Tuesday, November 8, 2011

Thinking: You're Doing it Wrong

Have you ever heard of "thinking errors"? It's a therapy term that captures the many and varied ways our ingrained thinking patterns lead us astray. This blog has a good synopsis of ten of them (I'm sure there are many more). Here are the ones he lists:
  1. ALL-OR-NOTHING THINKING – (Also called Black-and-White Thinking) Thinking of things in absolute terms, like “always,” “every,” or “never.”
  2. OVERGENERALIZATION – Taking isolated cases and using them to make wide generalizations.
  3. CATASTROPHIZING – (which he calls "Mental Filter") Focusing exclusively on certain, usually negative or upsetting, aspects of something while ignoring the rest.
  4. DISQUALIFYING THE POSITIVE – Continually “shooting down” positive experiences for arbitrary, ad hoc reasons.
  5. JUMPING TO CONCLUSIONS – Assuming something negative where there is actually no evidence to support it.
  6. MAGNIFICATION and MINIMIZATION – Exaggerating negatives and understating positives. Often the positive characteristics of other people are exaggerated and negatives understated
  7. EMOTIONAL REASONING – Making decisions and arguments based on how you feel rather than objective reality.
  8. SHOULDING – (Necessity) Must, Can’t thinking. "Should"ing is focusing on what you can’t control.
  9. LABELING and MISLABELING – Related to overgeneralization, explaining by naming. Rather than describing the specific behavior, you assign a label to someone or yourself that puts them in absolute and unalterable negative terms.
  10. PERSONALIZATION and BLAME – Personalization occurs when you hold yourself personally responsible for an event that isn’t entirely under your control.
(Click over to his blog to get examples and ways to challenge these bad habits.)

One of the best therapists I've met specialized in behavioural therapy and she was able to listen attentively and with genuine concern and yet still nail you on faulty thought processes.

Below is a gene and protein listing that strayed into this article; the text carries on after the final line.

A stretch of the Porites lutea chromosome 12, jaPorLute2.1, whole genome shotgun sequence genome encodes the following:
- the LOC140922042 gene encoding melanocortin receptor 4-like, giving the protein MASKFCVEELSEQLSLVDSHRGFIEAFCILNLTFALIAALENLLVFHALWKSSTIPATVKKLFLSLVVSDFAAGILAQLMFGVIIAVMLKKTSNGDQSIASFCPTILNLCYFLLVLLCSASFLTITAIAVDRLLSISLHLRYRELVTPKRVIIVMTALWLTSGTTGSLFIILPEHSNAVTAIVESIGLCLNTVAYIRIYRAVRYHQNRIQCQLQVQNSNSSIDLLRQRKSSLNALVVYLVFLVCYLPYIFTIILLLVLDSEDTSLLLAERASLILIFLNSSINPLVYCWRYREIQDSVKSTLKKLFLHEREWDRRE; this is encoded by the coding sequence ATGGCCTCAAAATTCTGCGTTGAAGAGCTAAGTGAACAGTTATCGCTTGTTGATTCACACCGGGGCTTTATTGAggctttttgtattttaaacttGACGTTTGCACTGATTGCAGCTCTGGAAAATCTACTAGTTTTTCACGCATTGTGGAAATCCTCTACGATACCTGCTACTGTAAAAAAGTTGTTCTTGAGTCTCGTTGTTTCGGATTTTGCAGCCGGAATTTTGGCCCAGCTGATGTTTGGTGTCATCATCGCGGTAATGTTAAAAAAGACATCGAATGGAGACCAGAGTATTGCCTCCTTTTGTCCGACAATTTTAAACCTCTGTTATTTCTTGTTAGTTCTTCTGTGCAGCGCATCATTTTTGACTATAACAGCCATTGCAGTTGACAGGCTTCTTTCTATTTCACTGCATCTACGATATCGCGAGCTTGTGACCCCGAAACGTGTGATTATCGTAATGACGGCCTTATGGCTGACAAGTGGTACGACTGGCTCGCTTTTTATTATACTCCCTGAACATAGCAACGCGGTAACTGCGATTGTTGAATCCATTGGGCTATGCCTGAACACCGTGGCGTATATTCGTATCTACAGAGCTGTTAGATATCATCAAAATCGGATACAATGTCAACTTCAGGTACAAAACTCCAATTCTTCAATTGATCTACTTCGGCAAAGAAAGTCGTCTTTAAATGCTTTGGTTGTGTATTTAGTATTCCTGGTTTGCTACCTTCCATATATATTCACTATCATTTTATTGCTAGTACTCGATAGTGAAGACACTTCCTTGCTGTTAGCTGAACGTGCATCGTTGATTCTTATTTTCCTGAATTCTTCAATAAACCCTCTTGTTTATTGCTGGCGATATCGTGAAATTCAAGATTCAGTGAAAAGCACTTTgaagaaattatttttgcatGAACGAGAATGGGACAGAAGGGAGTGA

"Do you know what thinking error you just used?" she would ask, and you would replay what you'd just been saying until you realized, "Oh, yah, I totally disqualified the positive of my encounter with [ ___ ]."

My two handiest ones are black-and-white thinking and catastrophizing.
  • Black-and-White Thinking: When I am in the pits of depression, it is almost impossible to believe I could ever be anything other than depressed. The present moment expands until it fills my field of view. 
  • Catastrophizing: [I consider this akin to minimization, but not in the sense he uses minimization.] When Emily broke her arm, I found myself saying, "Oh, it could have been much worse!" Why would I leap to visions of Emily hurtling head-first into a tree, breaking her neck and dying? In doing so, I effectively undermined the appropriateness of Emily's reaction to the trauma.
This is Emily's arm in the temporary cast.
You can see the dip where the radius and ulna bones have snapped and are dipping in towards her waist.
It was a pretty serious break.
These are not innocuous little slips. They are habits that we've formed, in some cases because we learned them from others or they met an emotional need at a certain time. 

In my case, I learned the catastrophizing from my mother, who referred to my grandfather's abuse of me as "that little thing with Grampa," implying that I should just get over it already. (My own thinking error in that case was personalization: I thought I had "asked for" the abuse by being too needy and wanting to be Grampa's favourite grandchild.)

As for the black-and-white thinking, I tot that up to the disordered thinking of a mentally ill brain. And, well, that's why they call it an illness. It does help, I think, that I recognize what I'm doing, recognize that it is not healthy and I do something positive about it. 

What about you? Do you have a "favourite" thinking error that you find cropping up from time to time? 

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